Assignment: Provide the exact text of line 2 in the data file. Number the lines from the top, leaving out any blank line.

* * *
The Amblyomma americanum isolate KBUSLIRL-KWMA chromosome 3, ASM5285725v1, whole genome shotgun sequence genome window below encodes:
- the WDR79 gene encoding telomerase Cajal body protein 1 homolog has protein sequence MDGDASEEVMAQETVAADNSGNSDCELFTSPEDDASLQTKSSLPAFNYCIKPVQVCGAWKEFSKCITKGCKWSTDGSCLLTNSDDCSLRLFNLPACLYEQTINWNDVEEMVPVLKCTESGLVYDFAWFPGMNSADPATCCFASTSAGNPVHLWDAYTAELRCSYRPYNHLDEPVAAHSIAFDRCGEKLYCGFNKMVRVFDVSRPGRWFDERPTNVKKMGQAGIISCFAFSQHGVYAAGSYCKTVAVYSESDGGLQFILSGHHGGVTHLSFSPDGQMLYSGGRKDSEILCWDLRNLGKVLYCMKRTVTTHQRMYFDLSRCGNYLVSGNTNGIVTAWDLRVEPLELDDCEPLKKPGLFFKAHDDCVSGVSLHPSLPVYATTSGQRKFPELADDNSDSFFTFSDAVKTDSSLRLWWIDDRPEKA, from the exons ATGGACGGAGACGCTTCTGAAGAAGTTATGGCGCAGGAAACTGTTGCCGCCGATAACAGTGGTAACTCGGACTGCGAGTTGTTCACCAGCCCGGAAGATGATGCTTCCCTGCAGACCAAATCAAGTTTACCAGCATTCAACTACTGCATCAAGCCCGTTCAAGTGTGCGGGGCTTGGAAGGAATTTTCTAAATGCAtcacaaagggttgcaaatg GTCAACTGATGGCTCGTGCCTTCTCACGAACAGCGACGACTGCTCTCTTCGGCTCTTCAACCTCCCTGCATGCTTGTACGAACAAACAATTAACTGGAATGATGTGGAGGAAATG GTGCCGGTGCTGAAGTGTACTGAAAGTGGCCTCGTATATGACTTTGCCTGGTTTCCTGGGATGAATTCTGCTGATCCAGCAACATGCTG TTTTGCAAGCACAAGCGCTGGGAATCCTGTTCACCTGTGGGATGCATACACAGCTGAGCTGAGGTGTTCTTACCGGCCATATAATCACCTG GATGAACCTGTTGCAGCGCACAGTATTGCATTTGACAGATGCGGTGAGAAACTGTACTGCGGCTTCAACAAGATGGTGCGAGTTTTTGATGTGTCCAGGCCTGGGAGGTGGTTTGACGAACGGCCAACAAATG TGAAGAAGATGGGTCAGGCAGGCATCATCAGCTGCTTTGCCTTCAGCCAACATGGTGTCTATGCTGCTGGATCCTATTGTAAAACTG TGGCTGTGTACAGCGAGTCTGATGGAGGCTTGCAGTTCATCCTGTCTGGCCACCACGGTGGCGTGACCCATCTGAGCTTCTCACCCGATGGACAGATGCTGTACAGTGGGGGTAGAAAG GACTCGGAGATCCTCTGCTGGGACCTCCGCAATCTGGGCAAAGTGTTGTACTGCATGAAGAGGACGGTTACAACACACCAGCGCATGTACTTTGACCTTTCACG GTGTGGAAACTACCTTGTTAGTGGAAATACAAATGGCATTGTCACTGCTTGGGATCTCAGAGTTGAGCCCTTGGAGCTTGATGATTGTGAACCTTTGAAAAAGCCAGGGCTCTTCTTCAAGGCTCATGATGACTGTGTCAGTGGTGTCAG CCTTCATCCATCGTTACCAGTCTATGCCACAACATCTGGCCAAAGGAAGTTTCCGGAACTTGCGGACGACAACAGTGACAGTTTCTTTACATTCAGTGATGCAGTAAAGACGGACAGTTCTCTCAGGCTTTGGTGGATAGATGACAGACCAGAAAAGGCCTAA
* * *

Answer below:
- the WDR79 gene encoding telomerase Cajal body protein 1 homolog has protein sequence MDGDASEEVMAQETVAADNSGNSDCELFTSPEDDASLQTKSSLPAFNYCIKPVQVCGAWKEFSKCITKGCKWSTDGSCLLTNSDDCSLRLFNLPACLYEQTINWNDVEEMVPVLKCTESGLVYDFAWFPGMNSADPATCCFASTSAGNPVHLWDAYTAELRCSYRPYNHLDEPVAAHSIAFDRCGEKLYCGFNKMVRVFDVSRPGRWFDERPTNVKKMGQAGIISCFAFSQHGVYAAGSYCKTVAVYSESDGGLQFILSGHHGGVTHLSFSPDGQMLYSGGRKDSEILCWDLRNLGKVLYCMKRTVTTHQRMYFDLSRCGNYLVSGNTNGIVTAWDLRVEPLELDDCEPLKKPGLFFKAHDDCVSGVSLHPSLPVYATTSGQRKFPELADDNSDSFFTFSDAVKTDSSLRLWWIDDRPEKA, from the exons ATGGACGGAGACGCTTCTGAAGAAGTTATGGCGCAGGAAACTGTTGCCGCCGATAACAGTGGTAACTCGGACTGCGAGTTGTTCACCAGCCCGGAAGATGATGCTTCCCTGCAGACCAAATCAAGTTTACCAGCATTCAACTACTGCATCAAGCCCGTTCAAGTGTGCGGGGCTTGGAAGGAATTTTCTAAATGCAtcacaaagggttgcaaatg GTCAACTGATGGCTCGTGCCTTCTCACGAACAGCGACGACTGCTCTCTTCGGCTCTTCAACCTCCCTGCATGCTTGTACGAACAAACAATTAACTGGAATGATGTGGAGGAAATG GTGCCGGTGCTGAAGTGTACTGAAAGTGGCCTCGTATATGACTTTGCCTGGTTTCCTGGGATGAATTCTGCTGATCCAGCAACATGCTG TTTTGCAAGCACAAGCGCTGGGAATCCTGTTCACCTGTGGGATGCATACACAGCTGAGCTGAGGTGTTCTTACCGGCCATATAATCACCTG GATGAACCTGTTGCAGCGCACAGTATTGCATTTGACAGATGCGGTGAGAAACTGTACTGCGGCTTCAACAAGATGGTGCGAGTTTTTGATGTGTCCAGGCCTGGGAGGTGGTTTGACGAACGGCCAACAAATG TGAAGAAGATGGGTCAGGCAGGCATCATCAGCTGCTTTGCCTTCAGCCAACATGGTGTCTATGCTGCTGGATCCTATTGTAAAACTG TGGCTGTGTACAGCGAGTCTGATGGAGGCTTGCAGTTCATCCTGTCTGGCCACCACGGTGGCGTGACCCATCTGAGCTTCTCACCCGATGGACAGATGCTGTACAGTGGGGGTAGAAAG GACTCGGAGATCCTCTGCTGGGACCTCCGCAATCTGGGCAAAGTGTTGTACTGCATGAAGAGGACGGTTACAACACACCAGCGCATGTACTTTGACCTTTCACG GTGTGGAAACTACCTTGTTAGTGGAAATACAAATGGCATTGTCACTGCTTGGGATCTCAGAGTTGAGCCCTTGGAGCTTGATGATTGTGAACCTTTGAAAAAGCCAGGGCTCTTCTTCAAGGCTCATGATGACTGTGTCAGTGGTGTCAG CCTTCATCCATCGTTACCAGTCTATGCCACAACATCTGGCCAAAGGAAGTTTCCGGAACTTGCGGACGACAACAGTGACAGTTTCTTTACATTCAGTGATGCAGTAAAGACGGACAGTTCTCTCAGGCTTTGGTGGATAGATGACAGACCAGAAAAGGCCTAA